Third, provide a search alternative. Midwesterners know there’s simply no better antidote to a hot, humid summer day than a Route 44 Cherry Limeade from a Sonic Drive In. But as big of fans as they may be, most individuals only know a handful of Sonic locations. When the Route 44 stimulus happens outside those areas, Sonic risks losing that customer to a competitor via search. The minute someone grabs their cell phone and starts to search, Sonic’s loyalty is put at risk, not just for that $5 purchase, but conceivably for many purchases to come. To combat this, Sonic needs to occupy not only the individual’s mind but his screen, as well. Instead of a GPS search, Sonic needs the person to access a Sonic app that keeps them safe from the search-enabled competition.
Fourth, rethink local. Local marketing can happen when an individual is nowhere near the local business at decision time. For example, a person may not be aware of a Radisson Hotel near her home. And that doesn’t really matter. When she is looking for a local hotel, it is for a hotel that is local to where she is going to be, not where she is. Simply stated, local marketing is not just about where people are located, it is also about where they are going to be. A woman doesn’t need a search discovery process to “start learning” what she already knows. She knows that the Radisson brand means a great night’s rest and a refreshed start to an important day. To eliminate the risk of a search-enabled competitive offering, the corporate marketer must circumvent it via the Local Moment of Truth, e.g., the customer’s preference in the context of where her location will be.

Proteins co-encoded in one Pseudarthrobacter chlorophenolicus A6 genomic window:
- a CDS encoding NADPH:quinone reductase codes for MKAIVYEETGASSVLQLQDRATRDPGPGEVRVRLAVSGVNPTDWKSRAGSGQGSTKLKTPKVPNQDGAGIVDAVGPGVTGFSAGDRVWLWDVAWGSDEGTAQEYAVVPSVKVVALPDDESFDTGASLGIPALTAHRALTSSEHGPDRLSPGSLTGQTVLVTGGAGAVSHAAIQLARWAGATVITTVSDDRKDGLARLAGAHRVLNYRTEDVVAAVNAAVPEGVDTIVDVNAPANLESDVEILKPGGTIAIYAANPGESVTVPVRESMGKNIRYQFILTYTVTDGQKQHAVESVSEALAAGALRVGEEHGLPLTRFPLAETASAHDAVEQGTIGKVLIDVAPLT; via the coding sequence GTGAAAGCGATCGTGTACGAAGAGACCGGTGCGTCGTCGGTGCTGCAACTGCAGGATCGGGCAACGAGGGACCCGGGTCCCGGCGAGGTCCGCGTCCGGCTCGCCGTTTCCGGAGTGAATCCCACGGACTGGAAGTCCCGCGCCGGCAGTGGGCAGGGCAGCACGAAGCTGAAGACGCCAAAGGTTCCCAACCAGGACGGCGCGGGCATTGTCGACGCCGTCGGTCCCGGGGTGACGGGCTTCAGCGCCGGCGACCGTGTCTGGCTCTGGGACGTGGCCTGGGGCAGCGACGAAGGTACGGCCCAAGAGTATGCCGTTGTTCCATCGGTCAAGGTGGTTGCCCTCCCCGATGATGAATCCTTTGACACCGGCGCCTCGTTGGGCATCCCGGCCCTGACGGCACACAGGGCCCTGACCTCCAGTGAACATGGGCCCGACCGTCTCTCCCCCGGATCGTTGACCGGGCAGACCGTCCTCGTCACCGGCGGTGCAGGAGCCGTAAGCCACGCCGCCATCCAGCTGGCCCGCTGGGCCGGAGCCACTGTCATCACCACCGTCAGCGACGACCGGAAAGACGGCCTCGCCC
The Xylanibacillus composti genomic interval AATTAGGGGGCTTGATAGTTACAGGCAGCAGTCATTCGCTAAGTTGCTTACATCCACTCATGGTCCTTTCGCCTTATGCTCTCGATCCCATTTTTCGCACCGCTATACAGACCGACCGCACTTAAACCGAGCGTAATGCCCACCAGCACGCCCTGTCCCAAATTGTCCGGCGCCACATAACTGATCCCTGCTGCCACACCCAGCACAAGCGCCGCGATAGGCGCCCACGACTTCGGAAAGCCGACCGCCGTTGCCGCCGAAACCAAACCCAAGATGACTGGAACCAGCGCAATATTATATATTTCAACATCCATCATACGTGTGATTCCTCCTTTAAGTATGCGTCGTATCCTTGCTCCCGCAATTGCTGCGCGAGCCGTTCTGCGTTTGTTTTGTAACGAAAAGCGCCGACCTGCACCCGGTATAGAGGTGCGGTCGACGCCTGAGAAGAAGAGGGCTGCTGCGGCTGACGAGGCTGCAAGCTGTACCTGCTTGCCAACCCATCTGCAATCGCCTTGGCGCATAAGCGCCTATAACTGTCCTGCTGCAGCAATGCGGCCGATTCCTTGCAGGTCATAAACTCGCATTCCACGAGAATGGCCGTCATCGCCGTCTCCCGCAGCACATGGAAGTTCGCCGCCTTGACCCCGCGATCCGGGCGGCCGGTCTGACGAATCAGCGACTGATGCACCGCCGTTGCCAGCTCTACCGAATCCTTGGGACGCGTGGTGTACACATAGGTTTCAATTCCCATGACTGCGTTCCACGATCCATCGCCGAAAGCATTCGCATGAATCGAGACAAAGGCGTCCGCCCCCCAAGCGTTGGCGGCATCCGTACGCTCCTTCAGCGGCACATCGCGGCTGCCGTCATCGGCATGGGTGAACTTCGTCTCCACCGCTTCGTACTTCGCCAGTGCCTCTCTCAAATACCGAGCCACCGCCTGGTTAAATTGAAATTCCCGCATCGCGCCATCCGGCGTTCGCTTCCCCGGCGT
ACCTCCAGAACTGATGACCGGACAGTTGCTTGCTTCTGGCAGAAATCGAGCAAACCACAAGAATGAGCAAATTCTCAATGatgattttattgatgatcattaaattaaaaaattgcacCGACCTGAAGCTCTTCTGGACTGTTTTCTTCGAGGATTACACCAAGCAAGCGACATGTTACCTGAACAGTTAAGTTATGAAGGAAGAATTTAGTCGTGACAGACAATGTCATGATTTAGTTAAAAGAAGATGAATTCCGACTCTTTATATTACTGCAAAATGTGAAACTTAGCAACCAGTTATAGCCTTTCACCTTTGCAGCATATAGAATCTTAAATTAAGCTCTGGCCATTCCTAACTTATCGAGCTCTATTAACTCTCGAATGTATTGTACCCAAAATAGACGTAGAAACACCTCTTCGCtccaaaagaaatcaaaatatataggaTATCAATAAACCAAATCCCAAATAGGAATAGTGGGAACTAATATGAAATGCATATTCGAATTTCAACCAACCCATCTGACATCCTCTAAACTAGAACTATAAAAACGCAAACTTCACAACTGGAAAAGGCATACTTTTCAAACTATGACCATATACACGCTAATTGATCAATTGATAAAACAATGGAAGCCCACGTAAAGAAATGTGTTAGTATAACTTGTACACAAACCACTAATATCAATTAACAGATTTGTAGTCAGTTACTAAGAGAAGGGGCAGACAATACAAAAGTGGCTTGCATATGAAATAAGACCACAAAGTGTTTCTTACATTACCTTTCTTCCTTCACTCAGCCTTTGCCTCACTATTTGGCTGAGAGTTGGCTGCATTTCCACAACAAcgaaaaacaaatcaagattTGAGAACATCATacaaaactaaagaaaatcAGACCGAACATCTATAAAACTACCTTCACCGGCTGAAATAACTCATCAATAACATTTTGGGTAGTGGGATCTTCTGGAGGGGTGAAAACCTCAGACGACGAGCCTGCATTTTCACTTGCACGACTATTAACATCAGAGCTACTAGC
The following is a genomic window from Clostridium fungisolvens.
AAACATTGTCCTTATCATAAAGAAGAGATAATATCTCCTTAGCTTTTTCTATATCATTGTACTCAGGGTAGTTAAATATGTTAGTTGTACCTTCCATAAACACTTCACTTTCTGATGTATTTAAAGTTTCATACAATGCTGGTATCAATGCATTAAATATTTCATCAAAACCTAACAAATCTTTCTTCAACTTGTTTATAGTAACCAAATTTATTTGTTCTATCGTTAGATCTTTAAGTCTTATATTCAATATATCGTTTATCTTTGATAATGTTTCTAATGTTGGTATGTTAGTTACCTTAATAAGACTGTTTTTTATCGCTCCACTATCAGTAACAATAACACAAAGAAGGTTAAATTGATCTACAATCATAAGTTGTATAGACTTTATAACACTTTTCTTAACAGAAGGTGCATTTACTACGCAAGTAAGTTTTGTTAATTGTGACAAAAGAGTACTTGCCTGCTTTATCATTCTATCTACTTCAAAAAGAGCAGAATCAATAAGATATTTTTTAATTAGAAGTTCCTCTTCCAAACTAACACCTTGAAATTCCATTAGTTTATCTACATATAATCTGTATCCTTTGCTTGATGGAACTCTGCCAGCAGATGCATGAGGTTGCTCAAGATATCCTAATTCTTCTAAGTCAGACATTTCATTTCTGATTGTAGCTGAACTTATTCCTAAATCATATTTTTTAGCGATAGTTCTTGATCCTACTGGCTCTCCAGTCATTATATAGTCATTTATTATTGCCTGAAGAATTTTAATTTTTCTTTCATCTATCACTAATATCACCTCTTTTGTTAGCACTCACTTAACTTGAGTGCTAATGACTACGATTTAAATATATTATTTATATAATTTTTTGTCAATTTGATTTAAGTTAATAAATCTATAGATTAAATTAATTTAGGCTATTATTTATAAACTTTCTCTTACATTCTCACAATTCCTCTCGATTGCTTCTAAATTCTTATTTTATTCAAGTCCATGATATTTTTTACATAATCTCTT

Fifth, be consistent no matter where local is. Corporate marketing managers of distributed marketing networks (e.g., branch offices, chain retail stores, authorized dealer networks and franchises) understand the challenges of ensuring hundreds to thousands to tens of thousands of local marketers around the globe to deliver a consistent, common brand strategy and message. H&R Block is an example of a company that does this well. Using a distributed marketing management platform, H&R Block and its local marketers synergistically deliver a consistent customer experience whether the local office is found in New York or Kansas.
As Google’s Zero Moment of Truth booklet shows, consumer habits have changed. Change always equals opportunity and with the right moves, local marketers can be well positioned to make the most of it. Local marketers–whether corporate marketers with a local presence or front-line marketers–should aggressively seek to displace the need for a search with Local Moments of Truth, those moments when the local relationship simply averts thoughts of any alternative. ⎯
John Thomson is president and CEO of Saepio, a leading provider of marketing technology for corporations with distributed marketing networks. He can be reached at firstname.lastname@example.org.